Sugar may need to drop further to spur millers in Brazil, the world’s largest producer, to make more ethanol at the expense of the sweetener when the 2013-14 season starts there in April, according to Macquarie Group Ltd.
Futures traded on ICE Futures U.S. in New York, down 7.6 percent this year, may need to average 17 cents to 18 cents a pound when sugar cane processing starts in the center south, Brazil’s main growing region, Kona Haque, an analyst at the bank in London, wrote in a report e-mailed today. Sugar for May delivery was down 1 percent at 18.02 cents a pound.
Millers in Brazil use raw material sugar cane to make both the sweetener and the biofuel. The price of hydrous ethanol, the 100 percent biofuel used in Brazil’s flex-fuel cars, climbed above that of sugar on Feb. 7 for the first time since April 2011, according to Kingsman SA, owned by McGraw-Hill Cos. That spurred speculation millers would make more of the biofuel.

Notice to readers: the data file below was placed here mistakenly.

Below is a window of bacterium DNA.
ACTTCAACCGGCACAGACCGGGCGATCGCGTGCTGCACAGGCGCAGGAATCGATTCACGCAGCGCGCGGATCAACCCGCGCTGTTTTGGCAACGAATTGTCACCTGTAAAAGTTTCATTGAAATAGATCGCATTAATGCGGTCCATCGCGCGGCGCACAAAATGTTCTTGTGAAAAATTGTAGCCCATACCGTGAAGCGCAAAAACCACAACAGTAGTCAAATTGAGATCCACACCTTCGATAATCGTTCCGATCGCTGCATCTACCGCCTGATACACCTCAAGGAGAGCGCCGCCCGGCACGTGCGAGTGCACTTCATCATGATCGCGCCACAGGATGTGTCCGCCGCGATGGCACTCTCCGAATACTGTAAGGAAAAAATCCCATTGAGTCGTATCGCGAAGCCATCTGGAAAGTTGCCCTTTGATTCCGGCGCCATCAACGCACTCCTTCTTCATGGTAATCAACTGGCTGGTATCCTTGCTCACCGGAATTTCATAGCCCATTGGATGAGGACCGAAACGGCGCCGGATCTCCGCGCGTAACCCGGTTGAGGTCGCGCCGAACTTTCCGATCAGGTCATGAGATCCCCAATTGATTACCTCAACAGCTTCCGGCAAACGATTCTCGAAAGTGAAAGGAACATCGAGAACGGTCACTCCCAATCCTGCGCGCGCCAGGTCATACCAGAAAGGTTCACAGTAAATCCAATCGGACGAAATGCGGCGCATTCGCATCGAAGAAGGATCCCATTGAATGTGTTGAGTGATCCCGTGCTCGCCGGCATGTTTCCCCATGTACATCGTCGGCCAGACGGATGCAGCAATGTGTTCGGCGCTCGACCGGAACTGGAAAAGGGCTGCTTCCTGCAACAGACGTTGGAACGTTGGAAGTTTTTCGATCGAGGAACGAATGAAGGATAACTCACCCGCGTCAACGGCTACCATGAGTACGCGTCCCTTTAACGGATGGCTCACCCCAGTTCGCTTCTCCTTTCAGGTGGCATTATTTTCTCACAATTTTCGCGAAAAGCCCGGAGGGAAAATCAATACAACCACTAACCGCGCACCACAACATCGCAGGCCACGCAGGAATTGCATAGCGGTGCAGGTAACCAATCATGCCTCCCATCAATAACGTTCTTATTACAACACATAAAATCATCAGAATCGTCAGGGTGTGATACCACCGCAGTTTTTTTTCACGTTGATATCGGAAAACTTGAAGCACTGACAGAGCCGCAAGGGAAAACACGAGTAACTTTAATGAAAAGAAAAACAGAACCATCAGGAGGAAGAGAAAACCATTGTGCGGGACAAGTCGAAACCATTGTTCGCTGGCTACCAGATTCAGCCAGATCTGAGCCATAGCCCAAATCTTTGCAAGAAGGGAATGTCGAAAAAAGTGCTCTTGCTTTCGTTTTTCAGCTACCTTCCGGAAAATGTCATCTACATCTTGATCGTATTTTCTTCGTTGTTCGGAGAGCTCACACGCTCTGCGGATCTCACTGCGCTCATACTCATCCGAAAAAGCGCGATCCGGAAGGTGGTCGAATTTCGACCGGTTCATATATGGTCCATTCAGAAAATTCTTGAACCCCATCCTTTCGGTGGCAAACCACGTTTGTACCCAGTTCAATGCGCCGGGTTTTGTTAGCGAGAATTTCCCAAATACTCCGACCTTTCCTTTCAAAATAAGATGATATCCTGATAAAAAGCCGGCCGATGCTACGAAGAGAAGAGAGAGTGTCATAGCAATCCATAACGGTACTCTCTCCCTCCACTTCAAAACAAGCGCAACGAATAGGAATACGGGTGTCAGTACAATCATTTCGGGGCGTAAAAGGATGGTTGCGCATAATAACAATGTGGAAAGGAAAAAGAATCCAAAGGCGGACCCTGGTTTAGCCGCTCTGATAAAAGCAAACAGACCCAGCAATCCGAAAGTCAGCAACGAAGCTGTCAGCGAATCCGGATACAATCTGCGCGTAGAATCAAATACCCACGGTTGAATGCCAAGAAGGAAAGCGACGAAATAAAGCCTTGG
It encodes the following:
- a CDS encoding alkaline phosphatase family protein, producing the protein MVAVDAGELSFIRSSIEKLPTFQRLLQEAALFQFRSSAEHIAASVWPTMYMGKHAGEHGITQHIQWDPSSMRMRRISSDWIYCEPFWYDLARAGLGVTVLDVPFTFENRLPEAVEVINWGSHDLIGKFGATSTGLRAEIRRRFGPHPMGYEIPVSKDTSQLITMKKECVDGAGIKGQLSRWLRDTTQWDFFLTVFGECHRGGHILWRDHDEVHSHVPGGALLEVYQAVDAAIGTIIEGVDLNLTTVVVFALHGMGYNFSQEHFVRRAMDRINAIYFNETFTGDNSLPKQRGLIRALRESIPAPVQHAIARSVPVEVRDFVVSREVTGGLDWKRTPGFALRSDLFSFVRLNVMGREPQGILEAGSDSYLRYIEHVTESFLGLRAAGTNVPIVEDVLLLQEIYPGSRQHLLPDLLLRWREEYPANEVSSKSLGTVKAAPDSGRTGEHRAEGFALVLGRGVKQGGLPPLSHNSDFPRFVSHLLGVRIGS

“In sugar-equivalent terms, domestic hydrous ethanol prices have now risen above sugar,” Haque said in the report. “But as we are in the inter-crop period, when neither sugar nor ethanol is produced, this higher parity price is not offering support. Sugar may need to average 17 cents to 18 cents a pound once the crush commences to encourage mills to favor ethanol production.”
Hydrous ethanol was yesterday at 19.53 cents a pound, Fabienne Pointier, an analyst at Lausanne, Switzerland-based Kingsman said today by e-mail. That’s 7.3 percent higher than the 18.20 cents a pound that sugar futures were yesterday.
The center south will produce a record crop of at least 580 million metric tons of cane in 2013-14, estimates Macquarie, Australia’s biggest investment bank. Sugar output will depend on how much of the raw material is directed to ethanol production during the season, Haque said. The weather so far “looks promising” for crop development and soil moisture is at 80 percent of the average for this time of year despite drier than average conditions since December, Macquarie said.
“With output much higher in other regions such as North America and China too, we now believe that sugar is headed firmly towards its third consecutive global surplus,” Haque said. “Prices should fall accordingly to 17.5 cents a pound by the second quarter of 2013 to encourage producers to store their sugar, while ensuring consumers boost their demand.”
To contact the reporter on this story: Isis Almeida in London at Ialmeida3@bloomberg.net
To contact the editor responsible for this story: Claudia Carpenter at Ccarpenter2@bloomberg.net.